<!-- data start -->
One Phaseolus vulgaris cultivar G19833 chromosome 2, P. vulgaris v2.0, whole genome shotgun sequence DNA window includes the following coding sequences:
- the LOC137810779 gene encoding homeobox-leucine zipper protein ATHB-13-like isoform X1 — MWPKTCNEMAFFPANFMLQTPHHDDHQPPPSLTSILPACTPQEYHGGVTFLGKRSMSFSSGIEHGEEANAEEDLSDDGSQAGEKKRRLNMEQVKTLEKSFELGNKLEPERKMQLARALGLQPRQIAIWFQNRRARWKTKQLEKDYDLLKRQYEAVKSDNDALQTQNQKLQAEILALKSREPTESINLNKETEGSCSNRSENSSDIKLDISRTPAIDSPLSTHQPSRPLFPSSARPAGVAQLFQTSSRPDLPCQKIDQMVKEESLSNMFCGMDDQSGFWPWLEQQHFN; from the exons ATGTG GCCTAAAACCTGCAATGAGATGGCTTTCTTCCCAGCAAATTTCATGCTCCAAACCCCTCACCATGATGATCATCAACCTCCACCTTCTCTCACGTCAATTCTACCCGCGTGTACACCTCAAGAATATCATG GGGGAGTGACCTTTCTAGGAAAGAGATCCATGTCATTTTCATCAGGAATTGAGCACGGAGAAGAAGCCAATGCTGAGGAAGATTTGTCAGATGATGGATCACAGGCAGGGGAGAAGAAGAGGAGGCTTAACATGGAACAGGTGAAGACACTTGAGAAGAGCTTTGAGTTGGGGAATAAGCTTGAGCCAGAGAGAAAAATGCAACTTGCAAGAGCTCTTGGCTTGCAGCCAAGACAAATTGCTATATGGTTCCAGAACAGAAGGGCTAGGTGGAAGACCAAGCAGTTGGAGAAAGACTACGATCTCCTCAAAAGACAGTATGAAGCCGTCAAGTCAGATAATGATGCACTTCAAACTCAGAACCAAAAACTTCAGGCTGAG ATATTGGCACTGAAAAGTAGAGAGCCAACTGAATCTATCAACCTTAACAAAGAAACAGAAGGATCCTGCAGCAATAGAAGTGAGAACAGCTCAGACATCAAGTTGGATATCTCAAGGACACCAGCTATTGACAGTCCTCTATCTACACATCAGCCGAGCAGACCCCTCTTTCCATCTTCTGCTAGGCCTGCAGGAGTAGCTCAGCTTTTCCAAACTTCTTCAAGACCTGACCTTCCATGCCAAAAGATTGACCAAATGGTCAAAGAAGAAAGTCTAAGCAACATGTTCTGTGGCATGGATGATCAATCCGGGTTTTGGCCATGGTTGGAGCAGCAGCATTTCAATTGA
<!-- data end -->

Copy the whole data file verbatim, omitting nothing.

One Phaseolus vulgaris cultivar G19833 chromosome 2, P. vulgaris v2.0, whole genome shotgun sequence DNA window includes the following coding sequences:
- the LOC137810779 gene encoding homeobox-leucine zipper protein ATHB-13-like isoform X1 — MWPKTCNEMAFFPANFMLQTPHHDDHQPPPSLTSILPACTPQEYHGGVTFLGKRSMSFSSGIEHGEEANAEEDLSDDGSQAGEKKRRLNMEQVKTLEKSFELGNKLEPERKMQLARALGLQPRQIAIWFQNRRARWKTKQLEKDYDLLKRQYEAVKSDNDALQTQNQKLQAEILALKSREPTESINLNKETEGSCSNRSENSSDIKLDISRTPAIDSPLSTHQPSRPLFPSSARPAGVAQLFQTSSRPDLPCQKIDQMVKEESLSNMFCGMDDQSGFWPWLEQQHFN; from the exons ATGTG GCCTAAAACCTGCAATGAGATGGCTTTCTTCCCAGCAAATTTCATGCTCCAAACCCCTCACCATGATGATCATCAACCTCCACCTTCTCTCACGTCAATTCTACCCGCGTGTACACCTCAAGAATATCATG GGGGAGTGACCTTTCTAGGAAAGAGATCCATGTCATTTTCATCAGGAATTGAGCACGGAGAAGAAGCCAATGCTGAGGAAGATTTGTCAGATGATGGATCACAGGCAGGGGAGAAGAAGAGGAGGCTTAACATGGAACAGGTGAAGACACTTGAGAAGAGCTTTGAGTTGGGGAATAAGCTTGAGCCAGAGAGAAAAATGCAACTTGCAAGAGCTCTTGGCTTGCAGCCAAGACAAATTGCTATATGGTTCCAGAACAGAAGGGCTAGGTGGAAGACCAAGCAGTTGGAGAAAGACTACGATCTCCTCAAAAGACAGTATGAAGCCGTCAAGTCAGATAATGATGCACTTCAAACTCAGAACCAAAAACTTCAGGCTGAG ATATTGGCACTGAAAAGTAGAGAGCCAACTGAATCTATCAACCTTAACAAAGAAACAGAAGGATCCTGCAGCAATAGAAGTGAGAACAGCTCAGACATCAAGTTGGATATCTCAAGGACACCAGCTATTGACAGTCCTCTATCTACACATCAGCCGAGCAGACCCCTCTTTCCATCTTCTGCTAGGCCTGCAGGAGTAGCTCAGCTTTTCCAAACTTCTTCAAGACCTGACCTTCCATGCCAAAAGATTGACCAAATGGTCAAAGAAGAAAGTCTAAGCAACATGTTCTGTGGCATGGATGATCAATCCGGGTTTTGGCCATGGTTGGAGCAGCAGCATTTCAATTGA